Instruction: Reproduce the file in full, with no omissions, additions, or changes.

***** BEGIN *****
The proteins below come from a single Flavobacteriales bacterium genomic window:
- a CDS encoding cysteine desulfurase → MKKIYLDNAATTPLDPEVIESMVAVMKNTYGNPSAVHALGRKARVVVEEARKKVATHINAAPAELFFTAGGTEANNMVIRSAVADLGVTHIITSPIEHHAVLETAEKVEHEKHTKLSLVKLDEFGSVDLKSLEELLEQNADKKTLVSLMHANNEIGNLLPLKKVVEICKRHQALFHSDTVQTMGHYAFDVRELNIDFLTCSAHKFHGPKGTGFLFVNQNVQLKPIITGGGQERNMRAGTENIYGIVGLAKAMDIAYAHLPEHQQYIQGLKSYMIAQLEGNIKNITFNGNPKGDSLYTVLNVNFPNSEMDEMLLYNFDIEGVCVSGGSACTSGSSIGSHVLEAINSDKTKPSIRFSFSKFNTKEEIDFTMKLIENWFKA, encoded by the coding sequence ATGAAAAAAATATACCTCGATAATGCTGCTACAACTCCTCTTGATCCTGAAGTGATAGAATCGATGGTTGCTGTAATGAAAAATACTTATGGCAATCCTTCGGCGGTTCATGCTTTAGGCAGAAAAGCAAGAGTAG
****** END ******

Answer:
The proteins below come from a single Flavobacteriales bacterium genomic window:
- a CDS encoding cysteine desulfurase → MKKIYLDNAATTPLDPEVIESMVAVMKNTYGNPSAVHALGRKARVVVEEARKKVATHINAAPAELFFTAGGTEANNMVIRSAVADLGVTHIITSPIEHHAVLETAEKVEHEKHTKLSLVKLDEFGSVDLKSLEELLEQNADKKTLVSLMHANNEIGNLLPLKKVVEICKRHQALFHSDTVQTMGHYAFDVRELNIDFLTCSAHKFHGPKGTGFLFVNQNVQLKPIITGGGQERNMRAGTENIYGIVGLAKAMDIAYAHLPEHQQYIQGLKSYMIAQLEGNIKNITFNGNPKGDSLYTVLNVNFPNSEMDEMLLYNFDIEGVCVSGGSACTSGSSIGSHVLEAINSDKTKPSIRFSFSKFNTKEEIDFTMKLIENWFKA, encoded by the coding sequence ATGAAAAAAATATACCTCGATAATGCTGCTACAACTCCTCTTGATCCTGAAGTGATAGAATCGATGGTTGCTGTAATGAAAAATACTTATGGCAATCCTTCGGCGGTTCATGCTTTAGGCAGAAAAGCAAGAGTAG